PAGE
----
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Vet Immunol Immunopathol. 1998 May 15;63(1-2):123-9.

Bystander stimulation of T cells in vivo by cytokines.

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Department of Immunology, The Scripps Research Institute, La Jolla, CA 92037, USA.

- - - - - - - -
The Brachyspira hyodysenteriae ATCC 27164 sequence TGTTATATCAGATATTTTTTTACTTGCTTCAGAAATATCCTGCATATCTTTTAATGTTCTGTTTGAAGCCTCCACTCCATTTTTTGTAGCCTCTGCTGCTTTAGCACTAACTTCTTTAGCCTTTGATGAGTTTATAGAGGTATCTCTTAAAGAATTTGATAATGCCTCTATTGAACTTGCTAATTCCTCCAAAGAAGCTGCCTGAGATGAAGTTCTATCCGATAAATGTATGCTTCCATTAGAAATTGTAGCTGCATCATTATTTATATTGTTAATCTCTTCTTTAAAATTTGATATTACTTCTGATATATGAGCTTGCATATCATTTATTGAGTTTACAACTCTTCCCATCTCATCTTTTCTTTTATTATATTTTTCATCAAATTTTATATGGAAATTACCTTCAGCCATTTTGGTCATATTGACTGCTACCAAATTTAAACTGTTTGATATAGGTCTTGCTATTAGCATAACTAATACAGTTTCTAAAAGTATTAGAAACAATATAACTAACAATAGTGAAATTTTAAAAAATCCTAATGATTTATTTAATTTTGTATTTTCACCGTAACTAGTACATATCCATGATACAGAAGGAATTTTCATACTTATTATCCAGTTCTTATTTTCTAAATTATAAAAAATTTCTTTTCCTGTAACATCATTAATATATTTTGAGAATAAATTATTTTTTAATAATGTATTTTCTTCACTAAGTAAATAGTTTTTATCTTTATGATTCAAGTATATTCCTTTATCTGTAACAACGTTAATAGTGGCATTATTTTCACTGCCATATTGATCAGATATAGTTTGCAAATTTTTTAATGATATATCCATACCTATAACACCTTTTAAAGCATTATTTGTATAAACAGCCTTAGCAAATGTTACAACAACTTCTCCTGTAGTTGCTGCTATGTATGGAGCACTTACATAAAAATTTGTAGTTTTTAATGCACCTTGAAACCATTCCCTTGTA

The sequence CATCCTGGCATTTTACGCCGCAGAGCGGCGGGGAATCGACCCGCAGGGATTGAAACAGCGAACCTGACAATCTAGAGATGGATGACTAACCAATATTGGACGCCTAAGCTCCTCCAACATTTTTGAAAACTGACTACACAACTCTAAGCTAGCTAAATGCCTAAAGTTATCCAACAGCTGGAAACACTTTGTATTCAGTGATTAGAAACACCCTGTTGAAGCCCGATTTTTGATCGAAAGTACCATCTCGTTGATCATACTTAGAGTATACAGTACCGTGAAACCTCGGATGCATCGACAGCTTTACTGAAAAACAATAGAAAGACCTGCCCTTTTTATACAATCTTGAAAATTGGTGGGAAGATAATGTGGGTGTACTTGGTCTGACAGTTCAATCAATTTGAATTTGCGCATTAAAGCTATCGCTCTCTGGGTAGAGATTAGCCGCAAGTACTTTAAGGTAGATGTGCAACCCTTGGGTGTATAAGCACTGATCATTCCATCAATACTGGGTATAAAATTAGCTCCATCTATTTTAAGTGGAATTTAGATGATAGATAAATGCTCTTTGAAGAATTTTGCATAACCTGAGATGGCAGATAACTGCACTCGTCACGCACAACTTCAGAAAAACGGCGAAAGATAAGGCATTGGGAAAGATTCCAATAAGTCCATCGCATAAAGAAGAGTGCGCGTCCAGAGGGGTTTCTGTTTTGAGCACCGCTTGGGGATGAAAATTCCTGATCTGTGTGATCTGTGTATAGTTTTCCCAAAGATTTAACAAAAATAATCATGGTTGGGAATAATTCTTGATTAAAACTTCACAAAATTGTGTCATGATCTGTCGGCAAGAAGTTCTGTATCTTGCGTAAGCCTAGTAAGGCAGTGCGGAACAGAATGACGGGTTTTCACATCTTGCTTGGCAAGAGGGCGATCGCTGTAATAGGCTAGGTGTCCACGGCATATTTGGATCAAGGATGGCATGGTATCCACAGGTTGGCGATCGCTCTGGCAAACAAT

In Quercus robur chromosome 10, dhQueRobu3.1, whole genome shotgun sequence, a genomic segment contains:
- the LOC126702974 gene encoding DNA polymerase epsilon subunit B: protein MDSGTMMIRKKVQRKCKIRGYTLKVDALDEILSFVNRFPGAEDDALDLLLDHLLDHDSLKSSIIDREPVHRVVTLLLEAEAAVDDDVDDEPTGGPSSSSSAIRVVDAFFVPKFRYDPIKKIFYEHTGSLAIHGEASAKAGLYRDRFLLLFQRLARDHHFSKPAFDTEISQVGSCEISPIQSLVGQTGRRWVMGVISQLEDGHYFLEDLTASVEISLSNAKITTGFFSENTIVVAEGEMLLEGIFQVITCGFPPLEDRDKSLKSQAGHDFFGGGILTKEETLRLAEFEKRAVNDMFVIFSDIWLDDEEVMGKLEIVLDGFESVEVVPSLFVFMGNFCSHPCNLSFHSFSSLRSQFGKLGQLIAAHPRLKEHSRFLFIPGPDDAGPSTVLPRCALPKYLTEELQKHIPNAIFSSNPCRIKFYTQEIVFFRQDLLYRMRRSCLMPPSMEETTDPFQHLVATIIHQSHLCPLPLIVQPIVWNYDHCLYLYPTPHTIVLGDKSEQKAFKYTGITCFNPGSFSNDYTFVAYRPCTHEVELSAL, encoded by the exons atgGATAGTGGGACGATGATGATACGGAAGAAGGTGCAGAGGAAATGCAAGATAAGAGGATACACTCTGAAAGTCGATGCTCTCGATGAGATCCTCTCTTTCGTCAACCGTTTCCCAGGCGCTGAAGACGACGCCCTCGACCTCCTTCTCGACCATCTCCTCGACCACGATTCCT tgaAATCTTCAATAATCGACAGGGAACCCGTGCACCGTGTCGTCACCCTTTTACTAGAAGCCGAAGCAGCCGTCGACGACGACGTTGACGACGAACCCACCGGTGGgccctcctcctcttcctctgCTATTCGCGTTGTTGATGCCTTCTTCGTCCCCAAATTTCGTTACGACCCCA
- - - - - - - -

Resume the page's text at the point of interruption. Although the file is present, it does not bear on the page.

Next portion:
Immune responses to infectious agents, especially viruses, are often associated with extensive proliferation of T cells and transient enlargement of the lymphoid tissues. Since the precursor frequency of T cells for specific antigen is low, the bulk of the T cells proliferating in the primary response are presumably stimulated via non-antigen-specific mechanisms, e.g. via cytokines elicited by the infectious agent concerned. Such 'bystander' stimulation of T cells occurs in mice injected with agents that elicit production of type I interferon (IFN I). Induction of IFN I in vivo causes marked stimulation of the CD44hi subset of CD8+ T cells and is prominent after injection of live viruses or products of bacteria such as lipopolysaccharide. Cytokines elicited by infectious agents may act as adjuvants during the primary response and could serve to boost the survival of long-lived memory cells.

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